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Discussion Starter #1
I bought this little revolver a few weeks ago and have shot it several times, each time with one box of .357's and one box of heavy 38's. No complaints with the recoil. It's fine with my hand. No bruising or soreness at all after shooting. I don't have huge, tough hands, either. The main problem I had, was learning how to deal with the recoil so my (left) supporting hand's index finger did not get nicked. That can hurt a little, but no biggie.

I am writing to ask about wear to the cylinder and frame. Any problems? I enjoy shooting this revolver, but do not want to damage it with too many .357 rounds. I have heard horror stories about cracks in the frame and bullets sticking in the cylinder, which I think is really just glorified titanium with a trace amount of scandium, considering how much that precious metal costs these days.

Usually with the sticking, the shooter had one .38 left in a cylinder of spent .357's. Not sure why anyone would want to shoot that way anyhow. I would be more apt to shoot the opposite: heavy .38's with a big ole .357 as the last bullet to come round.

I bought my 340PD for $800. Thinking of replacing the trigger spring with a lighter one. What do you think? Will that jeopardize the gun's reliability with the trigger? I guess the extra stiff trigger is standard on these little Smiths. I had an old .38 Air Weight with a trigger job that was nice to shoot. Sold it a while back.

I really like this little 340PD. The lack of weight on it is a dream to carry. Seems like a great little BUG to me, so long as the frame doesn't crack with use, or something awful like that. Hope that titanium cylinder will hold up. I'm crossin my fingers.

Many thanks for any feedback from other owners,

Kirk
 

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I have the 340 with the Ti cylinder. My biggest problem has been the regulation of the sights. Mine hit way low and right at 10 yds. Shot tight groups, but way off. I broke down and had a dovetailed front sight put on so I could sight it in. I have Pachmayr Decelerator grips on mine. They make it controllable for me, but recoil is still vigorous. I got a SS 640 as a companion gun to use for practice. The 640 is about 10 oz. heavier and much more easily controllable, as well as much more durable, at least IMO. I don’t want to shoot any of my Si guns too much. The Al/Si guns are, for me, made for carry. The SS guns are made for shooting.
 

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I have the M&P 360 snub but wished I'd bought the 3"
 

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Got the M&P 360 and glad I did not get the 3" - like it just the way it is. The trigger pull was over 12 lbs and the gunsmith cut off a couple coils and test fired it and primer strikes still seem strong and trigger is now around 10 lbs. I just shoot the standard pressure Buffalo Bore 150 grain hard cast wadcutters. At 13 ounces standard pressure .38 Specials are enough for me. Not that you want to abuse your gun/hand but I expect the gun can take as much as you can take and if it fails S&W will make it right.
 

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I have the M&P 360 snub but wished I'd bought the 3"
I also have the 360 Kit Gun. It has the 3" barrel, but it came with the V rear/HiViz front combination. I can't hit squat with that, so I had to change the sights to a square, serrated ramp front, square notch rear.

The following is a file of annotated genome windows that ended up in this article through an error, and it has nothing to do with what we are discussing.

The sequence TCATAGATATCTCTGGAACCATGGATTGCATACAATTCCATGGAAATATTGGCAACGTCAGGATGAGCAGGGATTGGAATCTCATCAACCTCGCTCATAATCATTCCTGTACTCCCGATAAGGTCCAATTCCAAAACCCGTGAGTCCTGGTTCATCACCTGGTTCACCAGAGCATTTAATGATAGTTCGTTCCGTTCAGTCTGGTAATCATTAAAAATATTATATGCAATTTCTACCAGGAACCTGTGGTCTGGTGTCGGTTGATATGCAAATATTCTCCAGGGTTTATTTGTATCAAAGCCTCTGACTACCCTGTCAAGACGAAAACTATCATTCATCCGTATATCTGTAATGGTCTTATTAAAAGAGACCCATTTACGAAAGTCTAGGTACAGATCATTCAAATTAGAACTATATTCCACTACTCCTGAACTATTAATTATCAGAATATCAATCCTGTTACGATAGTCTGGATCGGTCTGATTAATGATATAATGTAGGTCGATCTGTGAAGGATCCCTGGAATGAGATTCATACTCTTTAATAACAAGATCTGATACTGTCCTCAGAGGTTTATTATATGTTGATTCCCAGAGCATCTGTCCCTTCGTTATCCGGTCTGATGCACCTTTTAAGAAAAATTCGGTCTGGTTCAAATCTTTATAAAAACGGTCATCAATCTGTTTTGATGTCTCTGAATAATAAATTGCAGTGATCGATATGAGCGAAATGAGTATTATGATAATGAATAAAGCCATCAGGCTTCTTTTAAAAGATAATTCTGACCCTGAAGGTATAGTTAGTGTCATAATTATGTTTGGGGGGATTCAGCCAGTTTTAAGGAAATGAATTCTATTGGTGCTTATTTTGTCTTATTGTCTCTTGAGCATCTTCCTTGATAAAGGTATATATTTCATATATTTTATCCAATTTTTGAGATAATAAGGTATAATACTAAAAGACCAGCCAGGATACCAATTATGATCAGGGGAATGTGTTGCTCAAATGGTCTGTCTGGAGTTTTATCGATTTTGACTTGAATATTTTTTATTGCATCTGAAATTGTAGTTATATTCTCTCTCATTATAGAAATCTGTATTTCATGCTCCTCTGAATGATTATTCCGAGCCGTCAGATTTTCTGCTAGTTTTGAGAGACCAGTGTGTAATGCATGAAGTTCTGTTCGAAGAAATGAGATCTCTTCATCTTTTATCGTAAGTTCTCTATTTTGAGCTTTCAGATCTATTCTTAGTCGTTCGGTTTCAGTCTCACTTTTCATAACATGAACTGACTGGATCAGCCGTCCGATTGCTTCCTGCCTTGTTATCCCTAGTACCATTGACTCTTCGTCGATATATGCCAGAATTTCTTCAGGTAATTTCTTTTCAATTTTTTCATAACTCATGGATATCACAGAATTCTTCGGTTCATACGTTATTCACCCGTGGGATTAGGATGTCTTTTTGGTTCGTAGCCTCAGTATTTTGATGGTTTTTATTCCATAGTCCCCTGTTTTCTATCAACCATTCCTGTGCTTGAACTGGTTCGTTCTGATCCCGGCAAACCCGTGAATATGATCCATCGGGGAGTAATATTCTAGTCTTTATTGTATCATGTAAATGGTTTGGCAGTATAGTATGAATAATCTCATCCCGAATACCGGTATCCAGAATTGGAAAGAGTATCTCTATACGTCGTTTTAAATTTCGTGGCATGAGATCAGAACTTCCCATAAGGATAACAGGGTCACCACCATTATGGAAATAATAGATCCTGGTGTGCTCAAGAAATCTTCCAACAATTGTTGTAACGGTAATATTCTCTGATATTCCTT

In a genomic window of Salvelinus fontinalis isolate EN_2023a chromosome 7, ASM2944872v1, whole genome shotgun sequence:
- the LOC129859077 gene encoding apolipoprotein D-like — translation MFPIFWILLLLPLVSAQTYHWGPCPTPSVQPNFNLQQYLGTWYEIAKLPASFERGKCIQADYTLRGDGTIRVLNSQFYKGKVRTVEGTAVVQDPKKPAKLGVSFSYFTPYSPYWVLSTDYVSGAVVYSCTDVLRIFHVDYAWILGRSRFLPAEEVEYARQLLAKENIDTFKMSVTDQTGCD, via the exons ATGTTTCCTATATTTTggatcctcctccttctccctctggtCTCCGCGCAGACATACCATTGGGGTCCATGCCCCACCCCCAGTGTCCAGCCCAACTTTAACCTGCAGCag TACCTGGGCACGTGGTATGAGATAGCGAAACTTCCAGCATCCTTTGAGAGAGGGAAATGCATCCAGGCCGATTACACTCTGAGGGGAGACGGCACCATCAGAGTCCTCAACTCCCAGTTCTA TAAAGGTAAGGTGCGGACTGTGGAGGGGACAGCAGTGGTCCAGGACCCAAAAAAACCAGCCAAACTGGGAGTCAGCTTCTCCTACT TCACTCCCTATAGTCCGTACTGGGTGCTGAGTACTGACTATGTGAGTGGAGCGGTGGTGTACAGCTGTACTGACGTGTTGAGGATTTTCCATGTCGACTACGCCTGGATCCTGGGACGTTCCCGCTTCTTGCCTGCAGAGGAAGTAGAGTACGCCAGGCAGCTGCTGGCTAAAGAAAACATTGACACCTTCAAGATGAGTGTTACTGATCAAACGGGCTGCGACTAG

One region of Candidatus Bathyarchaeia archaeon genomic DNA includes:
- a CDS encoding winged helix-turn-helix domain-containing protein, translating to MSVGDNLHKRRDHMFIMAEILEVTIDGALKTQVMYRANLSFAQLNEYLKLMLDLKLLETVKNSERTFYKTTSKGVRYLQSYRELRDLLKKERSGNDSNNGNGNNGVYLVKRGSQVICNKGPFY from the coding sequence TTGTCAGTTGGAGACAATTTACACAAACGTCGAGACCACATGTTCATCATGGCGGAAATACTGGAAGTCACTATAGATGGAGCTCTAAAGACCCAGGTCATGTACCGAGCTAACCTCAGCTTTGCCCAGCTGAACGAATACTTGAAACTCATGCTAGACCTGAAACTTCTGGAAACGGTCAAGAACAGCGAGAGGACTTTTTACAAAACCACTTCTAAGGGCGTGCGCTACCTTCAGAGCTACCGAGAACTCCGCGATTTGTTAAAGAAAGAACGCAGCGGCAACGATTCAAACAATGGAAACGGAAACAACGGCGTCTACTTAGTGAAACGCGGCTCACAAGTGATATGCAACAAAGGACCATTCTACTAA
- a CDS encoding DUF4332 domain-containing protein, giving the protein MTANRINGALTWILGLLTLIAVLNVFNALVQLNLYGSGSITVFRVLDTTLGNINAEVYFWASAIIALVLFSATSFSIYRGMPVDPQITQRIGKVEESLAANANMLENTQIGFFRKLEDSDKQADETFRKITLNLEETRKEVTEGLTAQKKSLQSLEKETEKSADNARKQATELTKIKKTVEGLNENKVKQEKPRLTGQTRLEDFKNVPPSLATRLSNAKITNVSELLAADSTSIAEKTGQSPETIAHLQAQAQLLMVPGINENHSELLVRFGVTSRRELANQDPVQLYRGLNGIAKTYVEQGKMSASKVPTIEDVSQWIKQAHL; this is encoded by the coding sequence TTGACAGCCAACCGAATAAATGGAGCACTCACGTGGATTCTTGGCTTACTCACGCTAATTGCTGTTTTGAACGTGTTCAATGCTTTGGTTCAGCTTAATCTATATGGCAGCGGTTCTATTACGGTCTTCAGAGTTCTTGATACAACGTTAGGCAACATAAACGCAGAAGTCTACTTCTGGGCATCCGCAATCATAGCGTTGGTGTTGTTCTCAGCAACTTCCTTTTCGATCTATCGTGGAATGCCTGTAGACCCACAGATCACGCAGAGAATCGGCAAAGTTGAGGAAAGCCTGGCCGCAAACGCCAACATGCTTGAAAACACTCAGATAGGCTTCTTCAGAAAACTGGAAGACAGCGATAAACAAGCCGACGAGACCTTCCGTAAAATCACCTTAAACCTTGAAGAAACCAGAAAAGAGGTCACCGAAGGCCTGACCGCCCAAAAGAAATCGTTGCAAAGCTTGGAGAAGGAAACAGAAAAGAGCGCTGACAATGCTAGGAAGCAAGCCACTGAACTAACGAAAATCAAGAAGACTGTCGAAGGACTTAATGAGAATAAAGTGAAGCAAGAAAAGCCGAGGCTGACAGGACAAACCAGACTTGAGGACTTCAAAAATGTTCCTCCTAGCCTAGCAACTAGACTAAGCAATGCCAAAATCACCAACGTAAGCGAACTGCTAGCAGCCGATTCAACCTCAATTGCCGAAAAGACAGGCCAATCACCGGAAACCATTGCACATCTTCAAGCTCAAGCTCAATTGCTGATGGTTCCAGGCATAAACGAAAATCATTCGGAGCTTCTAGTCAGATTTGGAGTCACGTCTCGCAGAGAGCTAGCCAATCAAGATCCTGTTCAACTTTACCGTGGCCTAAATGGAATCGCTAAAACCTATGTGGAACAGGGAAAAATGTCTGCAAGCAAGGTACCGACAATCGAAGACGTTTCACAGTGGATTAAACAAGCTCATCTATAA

I also play with the rebound springs and hammer springs on mine. When I am done, I have a nice trigger, but I don't know the actual weight.
 

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I have carried my 340PD daily for the past four years in either a Mika or Uncle Mikes. My carry ammo is the Speer 135gr SB .357 backed up with a speed strip of Speer 135gr +P. I practice with +Ps that I load. I have disabled my IL for safety reasons. My skill level is excellent with this gun as long as I maintain a death grip while shooting, but I have been shooting a JFrame for about 30 years.

Although I am a 1911 guy, there is always a place for this 11.6 oz buddy in my pocket.

 

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I have a 340PD. The frame is cracked.
 

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Discussion Starter #8
Sold my 342PD

Just did not trust the cylinder. I've kind of regretted selling it. Afterwards, I bought a 342 M&P. It's fine, but the recoil is worse. It's got laser grips on it and the grip is narrower so it borrows deeper into my palm. The 342 PD actually kicked a lot less for me. Anyhow, I kind of miss the PD. Oh well. Can't complain. The M&P is a great gun. Not quite as light, but MORE ACCURATE. I do shoot much more accurately with it, especially after I got a trigger job from a registered S&W gunsmith.
 

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Discussion Starter #9 (Edited)
Dogman:

Smith will probably fix your gun for you. It's worth a shot. The company makes good on the stuff that breaks, especially after the British debacle (ownership). I had a revolver that was made during the British ownership of the company, so the staff was not very fired up about fixing the gun (flaking nickel on the cylinder). Eventually, they put on new nickel, but it flaked off after the first time I shot it. I got disgusted and just told the thing for a bargain basement price even though it had a nice trigger job. I've since regretted selling it. Should have hung onto it, even with the flaked cylinder.

Even if you did not buy your 340 PD new, Smith will probably fix it if you push the issue. Smith does fix second hand guns that break in a way that is the fault of the manufacturer.
 

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I have the 325PD;
45acp.

Great gun, but a stout recoil. Managable, but stout!

 
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